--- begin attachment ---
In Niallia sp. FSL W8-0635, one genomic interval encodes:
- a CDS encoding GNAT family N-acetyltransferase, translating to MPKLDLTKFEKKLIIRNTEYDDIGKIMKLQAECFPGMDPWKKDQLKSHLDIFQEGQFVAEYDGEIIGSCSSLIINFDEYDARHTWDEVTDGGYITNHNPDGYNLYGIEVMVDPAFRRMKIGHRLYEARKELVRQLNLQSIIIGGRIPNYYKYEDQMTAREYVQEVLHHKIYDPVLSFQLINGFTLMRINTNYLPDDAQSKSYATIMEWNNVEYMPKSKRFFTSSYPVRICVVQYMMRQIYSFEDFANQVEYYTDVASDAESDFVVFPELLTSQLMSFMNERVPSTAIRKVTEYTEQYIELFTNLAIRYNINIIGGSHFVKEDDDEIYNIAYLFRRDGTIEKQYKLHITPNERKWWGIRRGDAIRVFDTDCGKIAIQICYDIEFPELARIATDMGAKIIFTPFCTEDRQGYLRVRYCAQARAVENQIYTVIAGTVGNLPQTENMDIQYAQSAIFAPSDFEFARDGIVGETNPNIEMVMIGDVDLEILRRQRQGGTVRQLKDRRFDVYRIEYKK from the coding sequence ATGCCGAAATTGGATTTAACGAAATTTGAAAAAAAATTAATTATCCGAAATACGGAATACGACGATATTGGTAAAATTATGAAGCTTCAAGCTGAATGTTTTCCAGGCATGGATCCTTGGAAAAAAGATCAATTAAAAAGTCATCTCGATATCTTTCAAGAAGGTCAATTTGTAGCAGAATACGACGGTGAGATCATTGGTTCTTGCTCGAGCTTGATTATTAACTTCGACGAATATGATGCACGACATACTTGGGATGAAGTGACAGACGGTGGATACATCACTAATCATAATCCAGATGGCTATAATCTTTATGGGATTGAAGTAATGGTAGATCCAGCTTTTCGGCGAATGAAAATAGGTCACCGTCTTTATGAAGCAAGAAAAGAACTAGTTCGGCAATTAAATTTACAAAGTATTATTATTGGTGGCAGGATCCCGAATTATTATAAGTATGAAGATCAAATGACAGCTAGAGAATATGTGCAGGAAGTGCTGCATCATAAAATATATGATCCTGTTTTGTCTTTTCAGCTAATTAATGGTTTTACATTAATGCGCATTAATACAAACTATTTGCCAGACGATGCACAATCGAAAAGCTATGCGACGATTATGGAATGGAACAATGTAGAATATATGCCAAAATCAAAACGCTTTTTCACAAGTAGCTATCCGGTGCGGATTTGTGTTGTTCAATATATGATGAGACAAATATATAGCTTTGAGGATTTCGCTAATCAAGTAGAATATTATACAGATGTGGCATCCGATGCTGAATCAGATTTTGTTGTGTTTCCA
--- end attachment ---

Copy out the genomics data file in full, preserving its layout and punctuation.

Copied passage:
In Niallia sp. FSL W8-0635, one genomic interval encodes:
- a CDS encoding GNAT family N-acetyltransferase, translating to MPKLDLTKFEKKLIIRNTEYDDIGKIMKLQAECFPGMDPWKKDQLKSHLDIFQEGQFVAEYDGEIIGSCSSLIINFDEYDARHTWDEVTDGGYITNHNPDGYNLYGIEVMVDPAFRRMKIGHRLYEARKELVRQLNLQSIIIGGRIPNYYKYEDQMTAREYVQEVLHHKIYDPVLSFQLINGFTLMRINTNYLPDDAQSKSYATIMEWNNVEYMPKSKRFFTSSYPVRICVVQYMMRQIYSFEDFANQVEYYTDVASDAESDFVVFPELLTSQLMSFMNERVPSTAIRKVTEYTEQYIELFTNLAIRYNINIIGGSHFVKEDDDEIYNIAYLFRRDGTIEKQYKLHITPNERKWWGIRRGDAIRVFDTDCGKIAIQICYDIEFPELARIATDMGAKIIFTPFCTEDRQGYLRVRYCAQARAVENQIYTVIAGTVGNLPQTENMDIQYAQSAIFAPSDFEFARDGIVGETNPNIEMVMIGDVDLEILRRQRQGGTVRQLKDRRFDVYRIEYKK from the coding sequence ATGCCGAAATTGGATTTAACGAAATTTGAAAAAAAATTAATTATCCGAAATACGGAATACGACGATATTGGTAAAATTATGAAGCTTCAAGCTGAATGTTTTCCAGGCATGGATCCTTGGAAAAAAGATCAATTAAAAAGTCATCTCGATATCTTTCAAGAAGGTCAATTTGTAGCAGAATACGACGGTGAGATCATTGGTTCTTGCTCGAGCTTGATTATTAACTTCGACGAATATGATGCACGACATACTTGGGATGAAGTGACAGACGGTGGATACATCACTAATCATAATCCAGATGGCTATAATCTTTATGGGATTGAAGTAATGGTAGATCCAGCTTTTCGGCGAATGAAAATAGGTCACCGTCTTTATGAAGCAAGAAAAGAACTAGTTCGGCAATTAAATTTACAAAGTATTATTATTGGTGGCAGGATCCCGAATTATTATAAGTATGAAGATCAAATGACAGCTAGAGAATATGTGCAGGAAGTGCTGCATCATAAAATATATGATCCTGTTTTGTCTTTTCAGCTAATTAATGGTTTTACATTAATGCGCATTAATACAAACTATTTGCCAGACGATGCACAATCGAAAAGCTATGCGACGATTATGGAATGGAACAATGTAGAATATATGCCAAAATCAAAACGCTTTTTCACAAGTAGCTATCCGGTGCGGATTTGTGTTGTTCAATATATGATGAGACAAATATATAGCTTTGAGGATTTCGCTAATCAAGTAGAATATTATACAGATGTGGCATCCGATGCTGAATCAGATTTTGTTGTGTTTCCA